MoL-2017-09: Quantifiers and verification strategies: connecting the dots (literally)

MoL-2017-09: Talmina, Natalia (2017) Quantifiers and verification strategies: connecting the dots (literally). [Report]

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Abstract

The meaning of natural language expressions is usually identified with the conditions under which this expression is true. An alternative view – the procedural approach to meaning – identifies the meaning of an expression with an algorithm (or algorithms) for judging whether the expression is true or false. However, the relationship between meaning and verification is a complex one: as Hunter et al. (2016) argue, identifying a verification procedure with the truth conditions of an expression is an oversimplification. Instead, several authors have suggested that meanings come with verification weight that makes certain verification strategies more preferable by default, even when the context of a task would make a different strategy more accurate or efficient. An experimental study by Hackl (2009) illustrates this point by providing evidence that quantifiers most and more than half, albeit truth-conditionally equivalent, trigger distinct default verification profiles. The problem with this type of evidence, however, is that a number of confounding factors can interact with the choice of a verification strategy: differences in subjects’ cognitive resources, the type of linguistic input, and the kind of task at hand, just to name a few. In this thesis, we will present the results of two experimental studies that partially address this problem by controlling for individual executive resources and making explicit predictions about the strategies underlying the verification of most and more than half. We will argue that while there are differences in how subjects verify most and more than half, they do not result in completely distinct patterns. Finally, we will propose a different approach to the relationship between the meaning and verification of quantifiers. We will propose that instead of corresponding to one default verification strategy, quantifiers are associated with a collection of strategies, some of which overlap for different quantifiers. The choice of a strategy among those is ultimately defined by multiple factors, such as context, the task at hand, personal preferences and resources, and the type of input.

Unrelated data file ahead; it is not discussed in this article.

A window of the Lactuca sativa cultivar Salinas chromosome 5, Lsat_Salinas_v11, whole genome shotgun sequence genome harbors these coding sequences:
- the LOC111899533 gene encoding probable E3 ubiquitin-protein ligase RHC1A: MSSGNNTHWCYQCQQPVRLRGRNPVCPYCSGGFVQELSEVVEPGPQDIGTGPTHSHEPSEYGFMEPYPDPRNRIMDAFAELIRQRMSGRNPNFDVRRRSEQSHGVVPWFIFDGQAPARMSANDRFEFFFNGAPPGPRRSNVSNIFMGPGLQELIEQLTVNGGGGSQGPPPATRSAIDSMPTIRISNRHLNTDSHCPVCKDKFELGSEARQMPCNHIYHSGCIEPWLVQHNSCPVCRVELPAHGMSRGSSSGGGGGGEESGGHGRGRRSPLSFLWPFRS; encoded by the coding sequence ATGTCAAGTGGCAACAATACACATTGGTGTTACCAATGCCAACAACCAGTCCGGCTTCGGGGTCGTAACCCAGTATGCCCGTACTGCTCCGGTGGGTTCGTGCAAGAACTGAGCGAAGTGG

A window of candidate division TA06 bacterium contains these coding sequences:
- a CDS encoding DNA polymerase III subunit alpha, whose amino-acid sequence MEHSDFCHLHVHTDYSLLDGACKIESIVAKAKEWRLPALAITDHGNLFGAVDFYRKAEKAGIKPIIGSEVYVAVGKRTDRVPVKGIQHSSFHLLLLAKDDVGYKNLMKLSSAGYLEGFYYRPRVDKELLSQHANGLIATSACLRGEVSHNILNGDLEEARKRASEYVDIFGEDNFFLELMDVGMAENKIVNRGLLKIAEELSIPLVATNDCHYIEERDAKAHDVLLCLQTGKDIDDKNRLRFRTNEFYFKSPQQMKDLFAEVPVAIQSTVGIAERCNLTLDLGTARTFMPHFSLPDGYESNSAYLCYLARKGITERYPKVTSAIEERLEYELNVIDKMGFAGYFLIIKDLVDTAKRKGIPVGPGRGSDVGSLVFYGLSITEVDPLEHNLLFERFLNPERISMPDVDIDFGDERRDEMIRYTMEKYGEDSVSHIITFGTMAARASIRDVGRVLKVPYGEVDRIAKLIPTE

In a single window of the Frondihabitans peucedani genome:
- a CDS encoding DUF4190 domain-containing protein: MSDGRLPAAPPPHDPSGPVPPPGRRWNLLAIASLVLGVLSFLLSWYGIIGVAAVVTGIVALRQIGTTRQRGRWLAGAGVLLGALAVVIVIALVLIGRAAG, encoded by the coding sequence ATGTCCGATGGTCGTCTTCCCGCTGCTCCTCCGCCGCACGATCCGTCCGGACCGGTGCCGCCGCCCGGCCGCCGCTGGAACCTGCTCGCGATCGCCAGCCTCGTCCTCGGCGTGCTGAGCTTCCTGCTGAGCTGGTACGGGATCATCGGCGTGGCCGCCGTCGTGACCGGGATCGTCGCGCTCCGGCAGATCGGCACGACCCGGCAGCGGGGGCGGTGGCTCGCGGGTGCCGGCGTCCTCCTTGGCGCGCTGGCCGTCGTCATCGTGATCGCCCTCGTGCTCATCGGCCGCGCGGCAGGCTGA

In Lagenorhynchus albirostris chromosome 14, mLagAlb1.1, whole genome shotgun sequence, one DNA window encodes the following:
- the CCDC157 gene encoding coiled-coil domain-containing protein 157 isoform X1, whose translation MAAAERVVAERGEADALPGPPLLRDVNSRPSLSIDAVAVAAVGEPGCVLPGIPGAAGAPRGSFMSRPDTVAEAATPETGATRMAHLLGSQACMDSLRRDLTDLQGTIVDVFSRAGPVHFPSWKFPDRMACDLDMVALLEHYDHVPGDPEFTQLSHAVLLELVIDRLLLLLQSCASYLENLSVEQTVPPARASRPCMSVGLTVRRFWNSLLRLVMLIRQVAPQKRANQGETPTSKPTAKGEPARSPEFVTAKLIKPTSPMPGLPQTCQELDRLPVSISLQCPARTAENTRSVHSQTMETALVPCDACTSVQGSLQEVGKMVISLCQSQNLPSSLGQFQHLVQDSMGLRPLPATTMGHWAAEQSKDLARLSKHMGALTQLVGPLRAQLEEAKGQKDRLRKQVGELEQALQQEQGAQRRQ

Item Type: Report
Report Nr: MoL-2017-09
Series Name: Master of Logic Thesis (MoL) Series
Year: 2017
Subjects: Language
Logic
Depositing User: Dr Marco Vervoort
Date Deposited: 13 Jul 2017 15:53
Last Modified: 13 Jul 2017 15:53
URI: https://eprints.illc.uva.nl/id/eprint/1545

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